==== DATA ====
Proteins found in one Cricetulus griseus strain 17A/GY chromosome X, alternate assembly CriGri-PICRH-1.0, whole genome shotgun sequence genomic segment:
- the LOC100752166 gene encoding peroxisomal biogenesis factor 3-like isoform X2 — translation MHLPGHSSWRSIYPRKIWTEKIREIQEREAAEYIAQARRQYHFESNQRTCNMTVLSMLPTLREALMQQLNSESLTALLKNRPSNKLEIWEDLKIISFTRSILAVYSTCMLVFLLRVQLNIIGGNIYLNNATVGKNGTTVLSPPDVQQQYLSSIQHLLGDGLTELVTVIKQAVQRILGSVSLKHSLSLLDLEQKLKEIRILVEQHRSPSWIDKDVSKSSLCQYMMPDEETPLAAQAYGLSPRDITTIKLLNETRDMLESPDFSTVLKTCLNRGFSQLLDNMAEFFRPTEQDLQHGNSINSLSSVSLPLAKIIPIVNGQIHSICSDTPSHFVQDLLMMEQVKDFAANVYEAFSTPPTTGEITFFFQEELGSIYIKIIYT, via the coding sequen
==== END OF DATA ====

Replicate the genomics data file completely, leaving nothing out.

Proteins found in one Cricetulus griseus strain 17A/GY chromosome X, alternate assembly CriGri-PICRH-1.0, whole genome shotgun sequence genomic segment:
- the LOC100752166 gene encoding peroxisomal biogenesis factor 3-like isoform X2 — translation MHLPGHSSWRSIYPRKIWTEKIREIQEREAAEYIAQARRQYHFESNQRTCNMTVLSMLPTLREALMQQLNSESLTALLKNRPSNKLEIWEDLKIISFTRSILAVYSTCMLVFLLRVQLNIIGGNIYLNNATVGKNGTTVLSPPDVQQQYLSSIQHLLGDGLTELVTVIKQAVQRILGSVSLKHSLSLLDLEQKLKEIRILVEQHRSPSWIDKDVSKSSLCQYMMPDEETPLAAQAYGLSPRDITTIKLLNETRDMLESPDFSTVLKTCLNRGFSQLLDNMAEFFRPTEQDLQHGNSINSLSSVSLPLAKIIPIVNGQIHSICSDTPSHFVQDLLMMEQVKDFAANVYEAFSTPPTTGEITFFFQEELGSIYIKIIYT, via the coding sequen